Letters to the Editor: Jan. 4

Letters to the Editor: Jan. 4

Kimberley Industry

I have to say that Carolyn Grant’s statement that Kimberley “desperately needs industry “is flawed (“2017 in Kimberley”, Dec. 29). Here’s why !

1. The population argument: The last two census counts in 2011 and 2016 have both shown a substantial population increase without any new industry whatsoever (I’m talking about the type of industry that would inhabit an industrial park). Further proof is that homes for sale and rental accommodation are in short supply.

2. The need for additional property tax argument: By the mayor’s own calculation (ref. Facebook) the property tax revenue from 25 homes at $400,000 is equivalent to a $8,000,000 industrial assessment.

In 2017 it was reported that 25 residences were built and apparently no new industrial revenue, proving that additional revenue from residential property taxes has serious momentum compared to industry. Actually this has been the case since the mine closed in 2001.Over $2,000,000 additional revenue has been generated from residential taxes replacing the taxes that used to be paid by Teck.

Did you know that 14 acres of the land (sold off in 2014) set aside for the Marysville Industrial Park is still unoccupied after 40 years? Why is that?

That would be an interesting question for you to present to readers. What is it about establishing light industry in Kimberley that makes prospective owners set up shop down the road in Cranbrook at one of their many industrial sites?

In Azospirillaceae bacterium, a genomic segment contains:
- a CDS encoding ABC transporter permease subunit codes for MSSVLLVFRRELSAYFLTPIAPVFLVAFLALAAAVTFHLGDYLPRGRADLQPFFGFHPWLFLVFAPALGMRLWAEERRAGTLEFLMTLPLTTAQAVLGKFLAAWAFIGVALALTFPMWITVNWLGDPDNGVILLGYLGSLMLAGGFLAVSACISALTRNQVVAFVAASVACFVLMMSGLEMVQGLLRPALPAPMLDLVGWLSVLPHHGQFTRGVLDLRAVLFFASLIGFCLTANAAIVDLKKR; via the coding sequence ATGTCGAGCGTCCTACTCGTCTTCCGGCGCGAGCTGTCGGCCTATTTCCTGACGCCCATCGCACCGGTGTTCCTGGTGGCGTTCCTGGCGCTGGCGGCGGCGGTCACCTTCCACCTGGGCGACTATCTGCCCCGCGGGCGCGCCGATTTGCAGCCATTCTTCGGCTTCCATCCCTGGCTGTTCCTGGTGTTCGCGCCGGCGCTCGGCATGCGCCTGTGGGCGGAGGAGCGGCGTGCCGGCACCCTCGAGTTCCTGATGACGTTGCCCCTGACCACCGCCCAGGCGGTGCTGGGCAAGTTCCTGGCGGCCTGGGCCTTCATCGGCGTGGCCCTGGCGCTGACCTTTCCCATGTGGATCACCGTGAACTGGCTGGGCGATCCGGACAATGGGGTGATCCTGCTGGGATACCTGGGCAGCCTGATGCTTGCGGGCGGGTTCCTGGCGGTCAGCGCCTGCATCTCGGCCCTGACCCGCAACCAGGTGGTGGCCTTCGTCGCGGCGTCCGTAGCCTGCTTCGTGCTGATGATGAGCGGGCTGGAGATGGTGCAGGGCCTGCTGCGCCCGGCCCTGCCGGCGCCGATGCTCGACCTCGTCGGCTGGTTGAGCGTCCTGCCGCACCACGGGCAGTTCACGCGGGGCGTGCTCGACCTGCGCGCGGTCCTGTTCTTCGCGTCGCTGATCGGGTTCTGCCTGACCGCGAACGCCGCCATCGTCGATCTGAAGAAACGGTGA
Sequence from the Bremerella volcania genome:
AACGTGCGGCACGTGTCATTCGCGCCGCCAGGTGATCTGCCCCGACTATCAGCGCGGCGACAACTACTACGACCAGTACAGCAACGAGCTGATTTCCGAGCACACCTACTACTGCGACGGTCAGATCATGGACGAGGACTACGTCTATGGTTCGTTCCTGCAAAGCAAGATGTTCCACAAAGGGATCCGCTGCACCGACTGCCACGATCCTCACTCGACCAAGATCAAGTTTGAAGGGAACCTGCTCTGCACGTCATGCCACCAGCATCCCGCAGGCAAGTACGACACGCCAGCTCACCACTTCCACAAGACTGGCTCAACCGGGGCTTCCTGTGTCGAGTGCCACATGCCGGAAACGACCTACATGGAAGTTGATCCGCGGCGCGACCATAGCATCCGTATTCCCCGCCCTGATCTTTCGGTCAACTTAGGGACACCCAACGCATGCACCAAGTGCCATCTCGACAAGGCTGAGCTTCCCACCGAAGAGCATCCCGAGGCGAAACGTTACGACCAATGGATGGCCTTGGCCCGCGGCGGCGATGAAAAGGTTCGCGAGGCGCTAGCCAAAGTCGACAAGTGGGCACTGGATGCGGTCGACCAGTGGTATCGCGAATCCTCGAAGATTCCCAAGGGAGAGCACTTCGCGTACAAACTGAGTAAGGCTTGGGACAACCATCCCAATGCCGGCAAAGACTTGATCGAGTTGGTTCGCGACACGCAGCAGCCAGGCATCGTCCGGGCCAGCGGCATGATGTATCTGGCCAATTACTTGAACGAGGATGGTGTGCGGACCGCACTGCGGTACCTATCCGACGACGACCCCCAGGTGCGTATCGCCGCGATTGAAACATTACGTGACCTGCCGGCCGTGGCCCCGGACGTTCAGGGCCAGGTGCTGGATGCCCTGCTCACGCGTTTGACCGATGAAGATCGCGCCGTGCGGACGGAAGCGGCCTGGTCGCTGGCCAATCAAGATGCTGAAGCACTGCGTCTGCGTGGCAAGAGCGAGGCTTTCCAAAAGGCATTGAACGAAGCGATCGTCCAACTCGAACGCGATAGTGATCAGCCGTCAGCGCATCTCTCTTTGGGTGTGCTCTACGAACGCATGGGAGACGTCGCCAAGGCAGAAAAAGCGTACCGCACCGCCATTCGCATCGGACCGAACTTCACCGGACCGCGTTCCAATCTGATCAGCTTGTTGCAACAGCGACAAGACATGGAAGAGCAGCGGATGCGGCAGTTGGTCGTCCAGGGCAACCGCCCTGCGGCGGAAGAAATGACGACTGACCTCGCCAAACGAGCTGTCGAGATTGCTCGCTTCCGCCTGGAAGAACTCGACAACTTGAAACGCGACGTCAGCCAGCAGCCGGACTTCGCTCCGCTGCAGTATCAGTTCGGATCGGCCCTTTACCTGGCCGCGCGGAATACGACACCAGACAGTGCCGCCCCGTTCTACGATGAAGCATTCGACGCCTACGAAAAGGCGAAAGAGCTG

Even when Teck was a full-out going concern in the 1970s and 1980s almost no new light industry came to our city. That is my observation as a former member of the business community quite closely connected to the comings and goings of businesses in town.

The reshaping of the post-Teck economy, supported by Federal and Provincial grants, as implemented by former mayors and councils, which really goes back to the inception of the “Bavarian City” in 1974, has been incredibly successful, so I really don’t follow your argument for the desperate need for industry as you state in your article. However it is apparent from all the letters published over the past few months that Kimberley citizens are totally reasonable about the prospect of new industry. They just don’t want it located on the Benchlands which would undermine their core values.

In keeping with the city’s location as a bedroom community there are ample jobs in industry for Kimberley folk — they just have to take the short drive out to Tembec going north of the city or to all the other employment opportunities, even closer, heading south. That could be a good thing.

That brings me back to my original point. The population is growing because people love Kimberley for the community that we have with its beautiful mountain setting and its amazing recreational attractions — you name it we have it.

When they build their homes they create that additional property tax revenue that the City needs. After all, a dollar is a dollar regardless of whether it is derived from residential or industrial taxes.

When you write about the Benchlands issue in the future I hope you can blend in some of the aspects I have mentioned.

David Bellm

Kimberley

Grizzly Hunt Ban